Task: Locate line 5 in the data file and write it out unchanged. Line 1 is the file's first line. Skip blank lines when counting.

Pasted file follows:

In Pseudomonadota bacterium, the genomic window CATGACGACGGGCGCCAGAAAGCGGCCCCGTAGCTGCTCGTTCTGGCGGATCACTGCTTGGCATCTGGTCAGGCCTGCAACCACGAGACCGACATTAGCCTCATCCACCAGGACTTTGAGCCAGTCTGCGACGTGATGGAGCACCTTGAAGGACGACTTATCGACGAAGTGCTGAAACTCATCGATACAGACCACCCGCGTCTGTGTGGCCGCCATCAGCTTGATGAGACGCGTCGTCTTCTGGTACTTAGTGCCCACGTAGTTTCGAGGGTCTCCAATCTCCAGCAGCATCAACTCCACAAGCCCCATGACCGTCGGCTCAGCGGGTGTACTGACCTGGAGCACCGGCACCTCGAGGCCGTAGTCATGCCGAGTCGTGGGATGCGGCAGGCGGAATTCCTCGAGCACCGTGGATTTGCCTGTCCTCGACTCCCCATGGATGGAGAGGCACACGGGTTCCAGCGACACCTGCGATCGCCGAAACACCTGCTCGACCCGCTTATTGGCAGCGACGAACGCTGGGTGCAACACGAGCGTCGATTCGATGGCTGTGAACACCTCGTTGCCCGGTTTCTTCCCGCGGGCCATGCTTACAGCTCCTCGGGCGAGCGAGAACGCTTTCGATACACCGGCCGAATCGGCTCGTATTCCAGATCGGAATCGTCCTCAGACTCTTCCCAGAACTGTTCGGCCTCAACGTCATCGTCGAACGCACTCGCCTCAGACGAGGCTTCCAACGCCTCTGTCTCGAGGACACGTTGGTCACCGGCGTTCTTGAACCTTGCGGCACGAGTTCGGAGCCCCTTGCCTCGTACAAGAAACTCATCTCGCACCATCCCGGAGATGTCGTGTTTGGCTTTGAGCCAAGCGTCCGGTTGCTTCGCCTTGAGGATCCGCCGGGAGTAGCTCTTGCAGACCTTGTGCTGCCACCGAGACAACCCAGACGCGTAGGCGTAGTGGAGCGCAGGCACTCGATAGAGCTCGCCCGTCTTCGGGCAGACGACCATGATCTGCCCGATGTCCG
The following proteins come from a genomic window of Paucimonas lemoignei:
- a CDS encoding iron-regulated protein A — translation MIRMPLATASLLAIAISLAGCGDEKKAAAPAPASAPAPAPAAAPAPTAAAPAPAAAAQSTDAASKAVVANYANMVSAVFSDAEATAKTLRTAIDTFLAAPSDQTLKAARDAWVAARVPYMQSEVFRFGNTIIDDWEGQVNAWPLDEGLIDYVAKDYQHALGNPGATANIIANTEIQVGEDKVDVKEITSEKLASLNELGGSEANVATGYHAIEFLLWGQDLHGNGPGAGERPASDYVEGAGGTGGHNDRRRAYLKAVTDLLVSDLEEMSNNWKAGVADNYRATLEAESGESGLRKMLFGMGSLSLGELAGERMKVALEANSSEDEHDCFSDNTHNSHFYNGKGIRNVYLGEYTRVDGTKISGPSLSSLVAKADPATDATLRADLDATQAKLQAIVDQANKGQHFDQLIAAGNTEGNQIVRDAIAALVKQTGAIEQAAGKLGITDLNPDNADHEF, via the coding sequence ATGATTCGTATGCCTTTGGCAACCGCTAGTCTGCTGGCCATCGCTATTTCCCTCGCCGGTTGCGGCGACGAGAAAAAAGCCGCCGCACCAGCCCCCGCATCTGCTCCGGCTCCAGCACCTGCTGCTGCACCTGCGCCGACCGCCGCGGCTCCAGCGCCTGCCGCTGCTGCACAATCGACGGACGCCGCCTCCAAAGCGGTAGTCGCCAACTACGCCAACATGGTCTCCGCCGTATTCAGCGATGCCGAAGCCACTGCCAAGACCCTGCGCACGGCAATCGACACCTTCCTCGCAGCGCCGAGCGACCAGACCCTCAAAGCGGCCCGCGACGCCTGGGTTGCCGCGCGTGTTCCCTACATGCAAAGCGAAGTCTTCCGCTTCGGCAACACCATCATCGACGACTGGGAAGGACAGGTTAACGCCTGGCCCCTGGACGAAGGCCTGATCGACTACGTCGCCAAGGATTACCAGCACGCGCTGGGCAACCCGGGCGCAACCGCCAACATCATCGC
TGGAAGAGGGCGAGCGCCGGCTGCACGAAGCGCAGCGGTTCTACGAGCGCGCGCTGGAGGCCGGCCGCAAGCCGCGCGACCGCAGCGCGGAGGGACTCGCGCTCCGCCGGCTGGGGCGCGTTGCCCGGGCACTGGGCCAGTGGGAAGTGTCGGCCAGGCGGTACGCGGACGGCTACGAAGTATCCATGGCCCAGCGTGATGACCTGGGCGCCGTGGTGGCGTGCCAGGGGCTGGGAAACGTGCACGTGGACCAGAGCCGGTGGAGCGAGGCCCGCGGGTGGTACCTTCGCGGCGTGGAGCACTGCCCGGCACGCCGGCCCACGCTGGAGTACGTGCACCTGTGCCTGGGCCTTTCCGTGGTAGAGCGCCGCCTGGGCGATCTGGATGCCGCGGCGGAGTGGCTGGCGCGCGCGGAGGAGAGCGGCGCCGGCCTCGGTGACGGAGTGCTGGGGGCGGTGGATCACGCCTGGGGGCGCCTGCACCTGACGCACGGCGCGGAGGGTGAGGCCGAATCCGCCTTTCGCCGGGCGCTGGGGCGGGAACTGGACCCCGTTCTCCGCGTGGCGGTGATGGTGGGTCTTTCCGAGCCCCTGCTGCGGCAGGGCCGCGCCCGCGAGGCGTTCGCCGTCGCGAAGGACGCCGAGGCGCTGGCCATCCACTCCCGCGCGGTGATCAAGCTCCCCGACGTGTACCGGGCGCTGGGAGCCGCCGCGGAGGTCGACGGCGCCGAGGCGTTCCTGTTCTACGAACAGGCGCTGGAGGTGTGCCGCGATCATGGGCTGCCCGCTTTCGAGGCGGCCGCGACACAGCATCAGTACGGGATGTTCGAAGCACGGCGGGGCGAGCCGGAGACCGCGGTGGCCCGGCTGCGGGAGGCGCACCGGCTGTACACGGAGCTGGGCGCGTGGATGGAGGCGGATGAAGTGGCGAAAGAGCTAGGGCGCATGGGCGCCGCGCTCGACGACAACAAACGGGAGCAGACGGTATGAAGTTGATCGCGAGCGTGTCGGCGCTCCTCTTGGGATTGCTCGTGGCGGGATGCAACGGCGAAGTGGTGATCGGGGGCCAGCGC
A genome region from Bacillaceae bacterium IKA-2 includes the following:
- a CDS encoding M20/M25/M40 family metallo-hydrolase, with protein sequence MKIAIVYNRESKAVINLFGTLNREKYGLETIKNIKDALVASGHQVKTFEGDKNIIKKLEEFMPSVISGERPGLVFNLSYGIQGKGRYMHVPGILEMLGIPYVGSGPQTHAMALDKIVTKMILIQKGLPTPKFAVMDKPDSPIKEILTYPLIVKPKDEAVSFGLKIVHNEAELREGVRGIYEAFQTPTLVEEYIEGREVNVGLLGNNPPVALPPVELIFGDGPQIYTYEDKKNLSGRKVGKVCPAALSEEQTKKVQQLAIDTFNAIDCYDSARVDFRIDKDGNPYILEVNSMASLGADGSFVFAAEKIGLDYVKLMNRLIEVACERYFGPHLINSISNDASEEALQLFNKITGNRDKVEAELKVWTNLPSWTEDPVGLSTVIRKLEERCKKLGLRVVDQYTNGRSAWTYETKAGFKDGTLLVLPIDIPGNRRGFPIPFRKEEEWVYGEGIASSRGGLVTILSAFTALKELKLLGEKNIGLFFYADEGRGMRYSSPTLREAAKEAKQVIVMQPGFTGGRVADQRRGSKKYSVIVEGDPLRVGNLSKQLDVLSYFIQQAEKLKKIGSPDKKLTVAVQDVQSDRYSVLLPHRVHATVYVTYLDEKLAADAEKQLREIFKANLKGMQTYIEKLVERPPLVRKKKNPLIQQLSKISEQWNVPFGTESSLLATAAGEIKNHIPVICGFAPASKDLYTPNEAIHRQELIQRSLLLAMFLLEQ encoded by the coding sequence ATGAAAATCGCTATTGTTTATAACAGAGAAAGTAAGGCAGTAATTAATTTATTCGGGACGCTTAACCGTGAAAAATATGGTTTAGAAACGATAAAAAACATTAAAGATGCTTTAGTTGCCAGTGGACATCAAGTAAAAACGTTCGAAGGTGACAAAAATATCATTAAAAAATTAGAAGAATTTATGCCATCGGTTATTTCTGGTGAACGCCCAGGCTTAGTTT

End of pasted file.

A genome region from Bacillaceae bacterium IKA-2 includes the following: